Panamanian Sandra Eleta’s photograph of Edita, the one with the feather duster from her La servidumbre (Servitude) series, is obviously posed, but the subject reclining in her chair confronts us nevertheless with an uncompromising gaze.  The same “in your face” attitude is prevalent in Chilean photographer Paz Errazuriz’s series of transgender sex workers in Santiago.  Others, like Lordes Grobet from Mexico, create a fictional tableau vivante in catchy portraits of the artist breaking through metallic paper in three stages—a farfetched nod to The Birth of Venus by Botticelli.  The images were originally printed without fixatives so the work would fade over time.  We can be thankful that the images here have a lasting effect on the eye. 

Argentinian Liliana Maresca’s photograph shows the artist in an elaborate and chilling vise of her own making.  Brazilian Anna Maria Maiolino is represented by a close-up portrait, lifting a pair of scissors to her eye—a clear nod to self-mutilation.  The most heartrending example in this category is an image of Colombian Maria Evelia Marmolejo, wrapped from head to toe in afterbirth placentas with an explanatory title: “I question coming into a world where there are no benefits or peace for newborns in a society where eleven thousand children starve to death in Latin America every year.”   

That brings up another issue—the effectiveness (or lack thereof) of still photography documentation of art performance pieces.  In the case of an exhibition of this nature, the need of the artist to express her subjugation publicly under such harsh political and cultural regimes seems reason enough to document the event.  Chilean artist Sylvia Palacios Whitman’s photographs from her Sonnabend Gallery show of 1977, Passing Through, shows the artist with two giant green hands.  Elements of her performance—the hands and stairs—are placed on the wall but the viewer may be left with an emptiness over the whole business without the performer present.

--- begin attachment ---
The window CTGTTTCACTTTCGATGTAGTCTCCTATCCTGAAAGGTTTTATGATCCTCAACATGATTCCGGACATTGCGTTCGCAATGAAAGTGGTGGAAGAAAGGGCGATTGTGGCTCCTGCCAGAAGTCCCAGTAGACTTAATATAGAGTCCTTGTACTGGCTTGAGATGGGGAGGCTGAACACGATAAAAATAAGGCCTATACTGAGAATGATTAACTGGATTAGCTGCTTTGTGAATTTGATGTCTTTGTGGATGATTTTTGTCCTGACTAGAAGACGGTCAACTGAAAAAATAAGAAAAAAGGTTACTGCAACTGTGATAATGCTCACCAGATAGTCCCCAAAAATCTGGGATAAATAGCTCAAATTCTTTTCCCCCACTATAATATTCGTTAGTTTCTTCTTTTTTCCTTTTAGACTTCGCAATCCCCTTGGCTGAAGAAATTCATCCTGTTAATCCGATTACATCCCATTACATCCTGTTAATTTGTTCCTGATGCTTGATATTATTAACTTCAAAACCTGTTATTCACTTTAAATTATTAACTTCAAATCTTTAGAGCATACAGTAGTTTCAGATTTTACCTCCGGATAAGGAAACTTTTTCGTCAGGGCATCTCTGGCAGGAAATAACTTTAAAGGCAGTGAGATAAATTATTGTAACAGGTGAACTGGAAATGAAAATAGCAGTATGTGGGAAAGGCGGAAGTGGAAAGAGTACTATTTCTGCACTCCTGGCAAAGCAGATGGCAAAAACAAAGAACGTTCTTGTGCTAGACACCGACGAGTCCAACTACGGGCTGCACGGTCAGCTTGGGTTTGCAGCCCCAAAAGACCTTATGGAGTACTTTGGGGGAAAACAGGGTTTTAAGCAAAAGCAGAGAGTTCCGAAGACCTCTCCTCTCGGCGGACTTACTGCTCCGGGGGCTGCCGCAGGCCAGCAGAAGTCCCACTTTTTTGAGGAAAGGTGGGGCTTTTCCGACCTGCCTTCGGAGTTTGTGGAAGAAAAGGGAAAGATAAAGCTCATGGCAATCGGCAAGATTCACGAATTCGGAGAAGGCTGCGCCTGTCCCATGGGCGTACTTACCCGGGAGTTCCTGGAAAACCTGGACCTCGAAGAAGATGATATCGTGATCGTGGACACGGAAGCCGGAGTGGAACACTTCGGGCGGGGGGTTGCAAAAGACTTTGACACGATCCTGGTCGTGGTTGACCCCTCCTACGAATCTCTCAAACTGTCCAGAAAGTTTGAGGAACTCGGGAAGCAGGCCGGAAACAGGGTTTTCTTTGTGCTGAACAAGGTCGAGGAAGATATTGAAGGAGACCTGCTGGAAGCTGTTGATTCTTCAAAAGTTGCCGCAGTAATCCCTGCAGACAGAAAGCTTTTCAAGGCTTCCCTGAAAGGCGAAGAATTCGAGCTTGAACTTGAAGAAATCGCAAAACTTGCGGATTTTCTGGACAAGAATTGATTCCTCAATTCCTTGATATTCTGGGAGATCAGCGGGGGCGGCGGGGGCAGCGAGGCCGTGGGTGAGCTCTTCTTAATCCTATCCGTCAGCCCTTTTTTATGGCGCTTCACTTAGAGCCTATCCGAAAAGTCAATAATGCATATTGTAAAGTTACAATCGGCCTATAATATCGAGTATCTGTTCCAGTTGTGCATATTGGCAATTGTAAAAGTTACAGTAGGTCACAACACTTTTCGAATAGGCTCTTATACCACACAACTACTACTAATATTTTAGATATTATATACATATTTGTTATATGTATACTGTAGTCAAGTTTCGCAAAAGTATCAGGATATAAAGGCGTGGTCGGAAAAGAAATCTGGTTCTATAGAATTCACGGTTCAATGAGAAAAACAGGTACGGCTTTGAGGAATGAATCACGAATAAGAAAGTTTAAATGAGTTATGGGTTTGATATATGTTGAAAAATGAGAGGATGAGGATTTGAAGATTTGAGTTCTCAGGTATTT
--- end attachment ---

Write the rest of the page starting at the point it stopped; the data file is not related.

In many instances, the video arts are more effective in communicating the complex repository of emotion that is an indisputable part of protest. One three-minute entry from Chile that had a dramatically effective shock value is Chilean Diameta Eltit’s Zones of Pain II.  An attractive woman aggressively follows a homeless man, suddenly planting an openly erotic kiss on him.  This reversal in gender social behavior from 1981 still holds a certain power. Four film screenings from Mexican artists Sarah Minter and Jessica Rodriguez and one from Cuban-born Sara Gomez are also included to satisfy one’s visual appetite and desire for a storyline. 

Graphic art as protest is writ bold in American-born Ester Hernandez’s iconic poster Sun Mad from 1982.  The serigraph on display is a takeoff on the Sun Maid Raisins logo, only in this instance, the Sun Maid in question wears a grinning skeletal face with pesticide warnings noted at the bottom.  A pop art style entry from Colombian Sonia Gutierrez depicts a woman lifted upside down by rope.  The mastery of line and composition challenges the viewer to see it as much for its artistry as for its subject.

A surprising art for art’s sake entry is Argentinian Marcia Schvartz’s Las vecinas, a delightful diptych collage of two cutout female neighbors, hanging over their balconies in a gossipy moment, replete with a small birdcage over one of their heads.  For pure minimalist form, Cuban-born Zilia Sanchez’s Lunar V manages to give us a hauntingly beautiful moon shape on stretched canvas, a center crease implying the juxtaposition of two breasts entwined. 

One of the most ambitious pieces, perfectly suited to the Body Landscape category, is Brazilian Vera Chaves Barcello’s Epidermic Scapes.  Thirty printed squares of skin have been enlarged on photographic paper, forming a huge floor display.

One room is covered with a Timeline of Social and Political Events in play that is well worth at least a few minutes before or during the visit.  It is an indispensable tool for understanding in plain English the number of dictatorships, depositions, coup d’etats, disappearances, murders and the eventual rise of feminism and the right to vote for women in Latin America and the United States. 

If one take-away impression from this remarkable exhibition is the universality of repression and the overarching need in the human spirit for freedom, that will be more than enough answer to art and its future in whatever form.

The exhibition will be on view through July 22, 2018.



The exhibition is organized by the Hammer Museum, Los Angeles, as part of Pacific Standard Time: LA/LA. The exhibition is guest curated by Cecilia Fajardo-Hill and Andrea Giunta with Marcela Guerrero, former curatorial fellow, Hammer Museum. The Brooklyn presentation is organized by Catherine J. Morris, Sackler Senior Curator, and Carmen Hermo, Assistant Curator, Elizabeth A. Sackler Center for Feminist Art, Brooklyn Museum.


Author Bio:

Sandra Bertrand is Highbrow Magazine’s chief arts critic.